Isolation. The term appeared over and over again as we reviewed surveys regarding student’s sentiments towards community at Columbia—Its frequency overshadowed all other terms. The result was astounding and became the catalyst that jump started the Design for America community team to decided to make a change. We aimed to comprehend the source of these emotions by investigating student experience. Our findings showed that this sense of isolation came from a severe and notable lack of comfortable community space for students to collaborate, converse, and socialize. The challenge arose: How do we work within limitations of Columbia infrastructure to create spaces that encourage interactions so students do not feel this deep sense of isolation, leading to loneliness, anxiety, and depression?
As the community team, our first step was to research previous studies of inefficient and isolating educational environments in order to understand the limitation of space and the isolation that ensues. We looked to research done by Gensler, an international architecture firm that revealed how in most U.S. colleges, campus space does not effectively address student needs. Seventy percent of students prefer to study alone, yet most campuses lack the space for private, quiet study. Columbia, however, faces the opposite issue. Individual space is abundant, particularly in terms of study areas in our libraries, yet students do not have the proper venue to gather and interact as a community.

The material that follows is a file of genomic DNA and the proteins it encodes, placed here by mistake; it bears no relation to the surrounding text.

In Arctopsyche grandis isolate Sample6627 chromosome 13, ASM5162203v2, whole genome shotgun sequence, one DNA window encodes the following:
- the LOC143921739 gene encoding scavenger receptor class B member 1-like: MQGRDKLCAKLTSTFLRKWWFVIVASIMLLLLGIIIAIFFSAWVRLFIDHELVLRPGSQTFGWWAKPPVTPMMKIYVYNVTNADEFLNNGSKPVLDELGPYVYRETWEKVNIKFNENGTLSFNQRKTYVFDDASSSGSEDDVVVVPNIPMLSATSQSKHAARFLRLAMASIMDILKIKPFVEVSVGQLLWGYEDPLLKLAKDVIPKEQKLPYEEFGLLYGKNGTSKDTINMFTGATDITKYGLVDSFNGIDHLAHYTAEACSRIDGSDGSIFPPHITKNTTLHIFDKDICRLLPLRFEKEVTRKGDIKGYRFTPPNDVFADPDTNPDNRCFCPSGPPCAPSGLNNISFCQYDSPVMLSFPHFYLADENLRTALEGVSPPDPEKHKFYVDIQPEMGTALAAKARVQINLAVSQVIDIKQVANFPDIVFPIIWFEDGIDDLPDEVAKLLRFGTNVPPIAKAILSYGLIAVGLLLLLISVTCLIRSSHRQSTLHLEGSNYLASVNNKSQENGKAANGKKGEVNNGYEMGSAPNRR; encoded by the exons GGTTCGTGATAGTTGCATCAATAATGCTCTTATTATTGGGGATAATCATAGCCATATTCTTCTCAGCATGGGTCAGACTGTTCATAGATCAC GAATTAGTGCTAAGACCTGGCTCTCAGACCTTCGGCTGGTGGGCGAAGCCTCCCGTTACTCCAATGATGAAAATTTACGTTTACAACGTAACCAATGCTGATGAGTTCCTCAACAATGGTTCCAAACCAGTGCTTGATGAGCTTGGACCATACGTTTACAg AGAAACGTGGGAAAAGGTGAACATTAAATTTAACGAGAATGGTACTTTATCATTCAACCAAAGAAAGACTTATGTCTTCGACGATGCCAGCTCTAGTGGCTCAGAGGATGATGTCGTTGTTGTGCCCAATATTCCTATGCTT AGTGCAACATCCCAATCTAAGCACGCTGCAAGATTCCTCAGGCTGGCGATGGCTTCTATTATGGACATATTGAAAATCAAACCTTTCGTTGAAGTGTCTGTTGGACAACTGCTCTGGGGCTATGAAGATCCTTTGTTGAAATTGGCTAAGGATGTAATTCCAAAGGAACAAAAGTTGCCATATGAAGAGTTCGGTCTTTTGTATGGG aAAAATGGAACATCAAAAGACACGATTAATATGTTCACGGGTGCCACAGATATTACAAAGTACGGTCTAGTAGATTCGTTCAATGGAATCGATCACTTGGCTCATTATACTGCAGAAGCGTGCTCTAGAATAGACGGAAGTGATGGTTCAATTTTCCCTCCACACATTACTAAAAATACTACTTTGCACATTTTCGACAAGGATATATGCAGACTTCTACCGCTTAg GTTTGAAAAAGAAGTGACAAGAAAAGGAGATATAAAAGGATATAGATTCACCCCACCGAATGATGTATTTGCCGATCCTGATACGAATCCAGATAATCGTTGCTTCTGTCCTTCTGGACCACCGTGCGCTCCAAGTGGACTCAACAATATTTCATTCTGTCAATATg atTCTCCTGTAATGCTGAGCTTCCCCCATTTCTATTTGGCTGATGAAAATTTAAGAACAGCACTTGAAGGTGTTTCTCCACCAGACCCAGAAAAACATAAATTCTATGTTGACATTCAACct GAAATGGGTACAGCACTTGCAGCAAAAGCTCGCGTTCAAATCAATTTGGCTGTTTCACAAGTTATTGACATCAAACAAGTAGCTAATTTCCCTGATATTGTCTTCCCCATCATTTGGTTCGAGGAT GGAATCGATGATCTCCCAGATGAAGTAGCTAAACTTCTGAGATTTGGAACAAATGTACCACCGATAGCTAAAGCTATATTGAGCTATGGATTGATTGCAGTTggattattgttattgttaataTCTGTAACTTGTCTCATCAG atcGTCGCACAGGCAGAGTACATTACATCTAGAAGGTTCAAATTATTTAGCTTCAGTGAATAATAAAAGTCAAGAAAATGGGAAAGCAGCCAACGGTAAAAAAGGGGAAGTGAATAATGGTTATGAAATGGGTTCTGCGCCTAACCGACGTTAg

Though Lerner Hall is designated as our student center, it fails to live up to its mission. Lerner is flawed due to its ramps, which waste space and act simply as transitory passages. Searching for an outlet for social interaction, students look to Butler Library, which has evolved into a hub of activity, reducing its effectiveness as a study space. We are therefore robbed of our social space and our study space, provided with two buildings that are being used in ways contrary to their design and intentions.
Recognizing the conflict between the design and the use of the space, we sought to define what an ideal space on campus would look like. We found that Low Plaza acts as the quintessential space for students to gather, converse, and be a part of an age-old tradition of community building. Using Low Plaza as a paradigm, we asked how we might re-invent and re-imagine Lerner, along with other existing infrastructures, to maximize student space. We wanted to bring the bustle of Butler into the institutional and isolating glass walls of Lerner. Our preliminary ideas ranged from the small—designing desk wedges to increase the utility of the ramp tables and increasing traffic on the ramps, thereby increasing opportunity for spontaneous interactions—to the large—designing new comfortable furniture for the ramps up to Ferris Booth Commons and other high-traffic spaces. We began considering how to make the student lounges, such as the piano lounge, more flexible and transformable.
This concept was based on Gensler findings, which showed that spaces in which occupants can control and alter their environment are more conducive to productivity and happiness. Considering this ideal, we hope to also investigate the possibility of optimizing the Lerner glass as a visual forum for students to communicate within and outside of the Lerner space. Whether through the creation of an interactive calendar or a visual display of human feeling in the style of urban designer Candy Chang, we hope to encourage students to take ownership of the space, integrating themselves in the larger community.
We hope to implement our ideas and get student feedback in order to create a long-term solution for developing student spaces that are more conducive to interaction, communication, and community. Perhaps in a few years, the word “isolation” will be effaced from our mind-set and replaced by the term “community.”
Andrew Demas is a Columbia College sophomore and Design for America co-leader. Tessa Thwaites is a Columbia College first-year and Design for America community team member.
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